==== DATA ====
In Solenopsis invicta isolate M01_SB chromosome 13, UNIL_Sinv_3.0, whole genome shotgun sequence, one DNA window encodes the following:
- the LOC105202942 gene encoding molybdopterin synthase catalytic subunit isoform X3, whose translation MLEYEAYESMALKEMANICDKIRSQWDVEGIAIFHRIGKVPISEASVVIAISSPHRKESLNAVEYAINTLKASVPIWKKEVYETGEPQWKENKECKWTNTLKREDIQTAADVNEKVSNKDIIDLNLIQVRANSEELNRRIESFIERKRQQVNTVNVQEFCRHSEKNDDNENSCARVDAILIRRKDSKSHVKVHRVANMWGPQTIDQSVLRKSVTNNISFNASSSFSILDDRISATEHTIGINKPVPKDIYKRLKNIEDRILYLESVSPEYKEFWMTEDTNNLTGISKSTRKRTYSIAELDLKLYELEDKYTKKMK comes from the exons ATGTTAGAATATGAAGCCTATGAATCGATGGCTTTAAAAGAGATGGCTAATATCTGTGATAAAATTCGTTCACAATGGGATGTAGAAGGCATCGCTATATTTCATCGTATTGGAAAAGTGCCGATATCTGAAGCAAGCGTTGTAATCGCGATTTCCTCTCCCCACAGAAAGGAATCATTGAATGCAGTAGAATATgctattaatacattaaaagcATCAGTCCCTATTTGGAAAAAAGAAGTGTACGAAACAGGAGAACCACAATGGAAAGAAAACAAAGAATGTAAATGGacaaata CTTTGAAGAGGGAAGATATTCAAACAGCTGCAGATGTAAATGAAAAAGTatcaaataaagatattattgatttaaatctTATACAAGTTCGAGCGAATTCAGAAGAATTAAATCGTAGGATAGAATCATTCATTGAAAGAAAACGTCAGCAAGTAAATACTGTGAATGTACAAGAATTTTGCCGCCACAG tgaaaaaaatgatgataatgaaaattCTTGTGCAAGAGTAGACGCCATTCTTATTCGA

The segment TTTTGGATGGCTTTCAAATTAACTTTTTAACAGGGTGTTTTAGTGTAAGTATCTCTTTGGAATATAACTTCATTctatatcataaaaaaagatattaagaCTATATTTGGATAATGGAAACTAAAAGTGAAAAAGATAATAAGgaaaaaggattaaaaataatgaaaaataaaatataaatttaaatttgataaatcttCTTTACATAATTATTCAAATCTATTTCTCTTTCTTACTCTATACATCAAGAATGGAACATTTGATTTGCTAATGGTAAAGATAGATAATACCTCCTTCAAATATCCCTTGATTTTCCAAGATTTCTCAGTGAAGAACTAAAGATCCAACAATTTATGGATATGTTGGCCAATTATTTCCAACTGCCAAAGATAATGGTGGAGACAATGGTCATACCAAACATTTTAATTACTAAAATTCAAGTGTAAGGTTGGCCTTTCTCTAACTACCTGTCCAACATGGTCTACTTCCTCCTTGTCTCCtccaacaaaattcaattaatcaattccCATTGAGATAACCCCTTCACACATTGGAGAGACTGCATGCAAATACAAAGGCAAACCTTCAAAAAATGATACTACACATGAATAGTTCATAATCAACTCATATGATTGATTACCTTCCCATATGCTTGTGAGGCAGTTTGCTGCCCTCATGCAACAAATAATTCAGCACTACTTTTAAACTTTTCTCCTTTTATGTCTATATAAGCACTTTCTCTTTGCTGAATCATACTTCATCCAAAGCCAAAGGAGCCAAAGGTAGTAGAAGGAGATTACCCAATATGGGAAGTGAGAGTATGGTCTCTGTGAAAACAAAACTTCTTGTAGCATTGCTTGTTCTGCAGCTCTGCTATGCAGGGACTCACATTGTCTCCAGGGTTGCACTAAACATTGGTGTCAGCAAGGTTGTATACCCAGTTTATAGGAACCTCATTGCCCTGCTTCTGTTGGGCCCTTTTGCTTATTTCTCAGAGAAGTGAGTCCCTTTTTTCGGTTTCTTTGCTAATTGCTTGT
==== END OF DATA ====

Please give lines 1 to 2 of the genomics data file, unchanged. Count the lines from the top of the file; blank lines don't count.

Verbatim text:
In Solenopsis invicta isolate M01_SB chromosome 13, UNIL_Sinv_3.0, whole genome shotgun sequence, one DNA window encodes the following:
- the LOC105202942 gene encoding molybdopterin synthase catalytic subunit isoform X3, whose translation MLEYEAYESMALKEMANICDKIRSQWDVEGIAIFHRIGKVPISEASVVIAISSPHRKESLNAVEYAINTLKASVPIWKKEVYETGEPQWKENKECKWTNTLKREDIQTAADVNEKVSNKDIIDLNLIQVRANSEELNRRIESFIERKRQQVNTVNVQEFCRHSEKNDDNENSCARVDAILIRRKDSKSHVKVHRVANMWGPQTIDQSVLRKSVTNNISFNASSSFSILDDRISATEHTIGINKPVPKDIYKRLKNIEDRILYLESVSPEYKEFWMTEDTNNLTGISKSTRKRTYSIAELDLKLYELEDKYTKKMK comes from the exons ATGTTAGAATATGAAGCCTATGAATCGATGGCTTTAAAAGAGATGGCTAATATCTGTGATAAAATTCGTTCACAATGGGATGTAGAAGGCATCGCTATATTTCATCGTATTGGAAAAGTGCCGATATCTGAAGCAAGCGTTGTAATCGCGATTTCCTCTCCCCACAGAAAGGAATCATTGAATGCAGTAGAATATgctattaatacattaaaagcATCAGTCCCTATTTGGAAAAAAGAAGTGTACGAAACAGGAGAACCACAATGGAAAGAAAACAAAGAATGTAAATGGacaaata CTTTGAAGAGGGAAGATATTCAAACAGCTGCAGATGTAAATGAAAAAGTatcaaataaagatattattgatttaaatctTATACAAGTTCGAGCGAATTCAGAAGAATTAAATCGTAGGATAGAATCATTCATTGAAAGAAAACGTCAGCAAGTAAATACTGTGAATGTACAAGAATTTTGCCGCCACAG tgaaaaaaatgatgataatgaaaattCTTGTGCAAGAGTAGACGCCATTCTTATTCGA